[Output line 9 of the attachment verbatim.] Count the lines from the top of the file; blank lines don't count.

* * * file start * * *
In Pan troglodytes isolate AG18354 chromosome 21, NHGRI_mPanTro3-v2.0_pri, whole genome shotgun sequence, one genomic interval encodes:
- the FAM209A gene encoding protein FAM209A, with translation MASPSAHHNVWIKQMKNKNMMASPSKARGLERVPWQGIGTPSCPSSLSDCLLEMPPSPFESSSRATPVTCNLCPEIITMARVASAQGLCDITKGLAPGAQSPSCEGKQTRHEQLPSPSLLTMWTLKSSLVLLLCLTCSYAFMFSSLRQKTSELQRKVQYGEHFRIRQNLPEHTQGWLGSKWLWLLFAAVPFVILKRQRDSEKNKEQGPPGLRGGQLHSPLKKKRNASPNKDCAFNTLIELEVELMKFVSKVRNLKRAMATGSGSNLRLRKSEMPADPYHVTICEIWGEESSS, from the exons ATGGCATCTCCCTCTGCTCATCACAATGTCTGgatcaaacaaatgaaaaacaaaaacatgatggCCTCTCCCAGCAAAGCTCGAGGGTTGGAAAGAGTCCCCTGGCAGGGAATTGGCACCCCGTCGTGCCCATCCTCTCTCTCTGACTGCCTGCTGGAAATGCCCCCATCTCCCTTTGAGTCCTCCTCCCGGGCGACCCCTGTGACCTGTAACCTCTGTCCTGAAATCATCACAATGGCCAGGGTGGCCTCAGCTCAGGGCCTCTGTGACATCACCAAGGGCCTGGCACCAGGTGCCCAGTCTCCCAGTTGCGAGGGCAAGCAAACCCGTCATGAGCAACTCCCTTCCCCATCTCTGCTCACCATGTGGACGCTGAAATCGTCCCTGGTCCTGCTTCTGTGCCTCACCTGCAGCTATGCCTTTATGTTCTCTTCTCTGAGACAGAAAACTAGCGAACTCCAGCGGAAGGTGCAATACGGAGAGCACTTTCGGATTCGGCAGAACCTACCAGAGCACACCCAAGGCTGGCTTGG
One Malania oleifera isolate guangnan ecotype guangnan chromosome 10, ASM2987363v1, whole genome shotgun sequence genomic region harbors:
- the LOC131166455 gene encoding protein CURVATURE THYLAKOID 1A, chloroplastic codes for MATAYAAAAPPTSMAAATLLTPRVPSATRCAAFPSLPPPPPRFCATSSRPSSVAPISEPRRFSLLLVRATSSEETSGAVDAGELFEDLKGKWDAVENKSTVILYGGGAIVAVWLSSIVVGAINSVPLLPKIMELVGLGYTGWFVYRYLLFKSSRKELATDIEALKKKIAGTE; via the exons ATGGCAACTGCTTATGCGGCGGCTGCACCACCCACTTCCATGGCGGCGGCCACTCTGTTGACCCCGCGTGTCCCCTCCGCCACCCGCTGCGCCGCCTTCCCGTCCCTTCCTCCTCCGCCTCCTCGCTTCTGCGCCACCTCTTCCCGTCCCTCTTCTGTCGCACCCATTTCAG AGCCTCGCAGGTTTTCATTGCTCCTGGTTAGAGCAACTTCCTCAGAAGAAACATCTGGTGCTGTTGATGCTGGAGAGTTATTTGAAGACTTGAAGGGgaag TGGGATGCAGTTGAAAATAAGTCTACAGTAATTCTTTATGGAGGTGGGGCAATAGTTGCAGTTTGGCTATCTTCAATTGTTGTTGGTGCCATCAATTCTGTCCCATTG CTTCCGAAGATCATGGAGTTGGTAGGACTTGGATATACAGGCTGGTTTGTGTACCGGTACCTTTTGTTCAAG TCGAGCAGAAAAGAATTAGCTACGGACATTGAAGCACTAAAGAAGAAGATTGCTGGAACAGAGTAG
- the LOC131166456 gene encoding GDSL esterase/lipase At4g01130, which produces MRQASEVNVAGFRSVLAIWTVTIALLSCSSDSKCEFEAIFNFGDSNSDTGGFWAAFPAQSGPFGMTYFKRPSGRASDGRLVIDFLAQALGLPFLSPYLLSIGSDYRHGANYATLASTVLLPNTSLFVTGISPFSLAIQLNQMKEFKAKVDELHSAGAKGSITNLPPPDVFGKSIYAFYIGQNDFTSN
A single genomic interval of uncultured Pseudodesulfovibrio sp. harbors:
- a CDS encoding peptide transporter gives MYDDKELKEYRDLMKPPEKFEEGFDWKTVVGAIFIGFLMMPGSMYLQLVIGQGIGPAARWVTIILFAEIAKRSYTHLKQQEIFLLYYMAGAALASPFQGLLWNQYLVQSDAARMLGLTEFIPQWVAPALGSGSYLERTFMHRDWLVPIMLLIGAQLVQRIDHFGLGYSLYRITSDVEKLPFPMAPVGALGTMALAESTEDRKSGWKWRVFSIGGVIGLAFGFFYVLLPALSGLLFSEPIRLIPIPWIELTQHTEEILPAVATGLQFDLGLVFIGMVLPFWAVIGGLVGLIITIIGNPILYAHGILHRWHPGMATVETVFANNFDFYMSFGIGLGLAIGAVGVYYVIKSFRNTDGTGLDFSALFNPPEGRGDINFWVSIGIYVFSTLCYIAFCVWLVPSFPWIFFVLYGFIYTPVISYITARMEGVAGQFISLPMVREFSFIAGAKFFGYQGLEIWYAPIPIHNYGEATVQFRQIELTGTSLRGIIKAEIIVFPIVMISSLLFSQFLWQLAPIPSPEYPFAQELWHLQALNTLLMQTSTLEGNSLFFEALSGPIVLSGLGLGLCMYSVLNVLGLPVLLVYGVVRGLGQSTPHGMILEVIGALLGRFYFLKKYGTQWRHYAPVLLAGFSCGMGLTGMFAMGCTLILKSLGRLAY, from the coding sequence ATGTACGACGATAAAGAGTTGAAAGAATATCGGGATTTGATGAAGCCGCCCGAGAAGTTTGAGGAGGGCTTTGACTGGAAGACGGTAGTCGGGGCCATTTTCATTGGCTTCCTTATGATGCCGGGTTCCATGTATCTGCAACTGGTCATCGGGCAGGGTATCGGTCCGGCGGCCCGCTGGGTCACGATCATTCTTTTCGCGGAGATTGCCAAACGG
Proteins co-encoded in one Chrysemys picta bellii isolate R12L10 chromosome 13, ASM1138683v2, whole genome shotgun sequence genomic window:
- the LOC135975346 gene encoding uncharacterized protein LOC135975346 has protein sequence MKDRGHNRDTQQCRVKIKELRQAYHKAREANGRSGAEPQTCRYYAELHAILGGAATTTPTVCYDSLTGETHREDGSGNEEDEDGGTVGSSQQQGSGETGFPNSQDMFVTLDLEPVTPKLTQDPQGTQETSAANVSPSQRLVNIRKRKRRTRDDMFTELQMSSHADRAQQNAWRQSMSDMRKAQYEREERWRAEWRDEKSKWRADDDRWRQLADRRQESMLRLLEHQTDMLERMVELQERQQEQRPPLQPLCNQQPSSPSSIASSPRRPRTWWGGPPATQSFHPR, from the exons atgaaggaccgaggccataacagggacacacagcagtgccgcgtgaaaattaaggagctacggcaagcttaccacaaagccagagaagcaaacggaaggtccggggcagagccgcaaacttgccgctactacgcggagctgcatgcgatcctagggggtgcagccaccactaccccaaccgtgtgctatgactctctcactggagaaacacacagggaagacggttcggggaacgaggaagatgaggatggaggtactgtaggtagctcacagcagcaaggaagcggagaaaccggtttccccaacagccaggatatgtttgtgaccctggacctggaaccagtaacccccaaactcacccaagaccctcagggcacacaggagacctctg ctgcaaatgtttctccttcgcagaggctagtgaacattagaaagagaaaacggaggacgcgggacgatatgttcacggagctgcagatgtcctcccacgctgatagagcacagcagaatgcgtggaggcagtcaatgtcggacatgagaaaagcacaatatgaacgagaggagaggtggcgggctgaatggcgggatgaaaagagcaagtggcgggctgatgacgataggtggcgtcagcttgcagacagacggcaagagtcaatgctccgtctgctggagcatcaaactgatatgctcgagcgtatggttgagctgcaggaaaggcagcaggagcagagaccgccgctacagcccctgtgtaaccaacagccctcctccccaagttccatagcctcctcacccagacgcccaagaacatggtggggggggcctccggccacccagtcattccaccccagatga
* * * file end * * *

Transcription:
- the LOC135975346 gene encoding uncharacterized protein LOC135975346 has protein sequence MKDRGHNRDTQQCRVKIKELRQAYHKAREANGRSGAEPQTCRYYAELHAILGGAATTTPTVCYDSLTGETHREDGSGNEEDEDGGTVGSSQQQGSGETGFPNSQDMFVTLDLEPVTPKLTQDPQGTQETSAANVSPSQRLVNIRKRKRRTRDDMFTELQMSSHADRAQQNAWRQSMSDMRKAQYEREERWRAEWRDEKSKWRADDDRWRQLADRRQESMLRLLEHQTDMLERMVELQERQQEQRPPLQPLCNQQPSSPSSIASSPRRPRTWWGGPPATQSFHPR, from the exons atgaaggaccgaggccataacagggacacacagcagtgccgcgtgaaaattaaggagctacggcaagcttaccacaaagccagagaagcaaacggaaggtccggggcagagccgcaaacttgccgctactacgcggagctgcatgcgatcctagggggtgcagccaccactaccccaaccgtgtgctatgactctctcactggagaaacacacagggaagacggttcggggaacgaggaagatgaggatggaggtactgtaggtagctcacagcagcaaggaagcggagaaaccggtttccccaacagccaggatatgtttgtgaccctggacctggaaccagtaacccccaaactcacccaagaccctcagggcacacaggagacctctg ctgcaaatgtttctccttcgcagaggctagtgaacattagaaagagaaaacggaggacgcgggacgatatgttcacggagctgcagatgtcctcccacgctgatagagcacagcagaatgcgtggaggcagtcaatgtcggacatgagaaaagcacaatatgaacgagaggagaggtggcgggctgaatggcgggatgaaaagagcaagtggcgggctgatgacgataggtggcgtcagcttgcagacagacggcaagagtcaatgctccgtctgctggagcatcaaactgatatgctcgagcgtatggttgagctgcaggaaaggcagcaggagcagagaccgccgctacagcccctgtgtaaccaacagccctcctccccaagttccatagcctcctcacccagacgcccaagaacatggtggggggggcctccggccacccagtcattccaccccagatga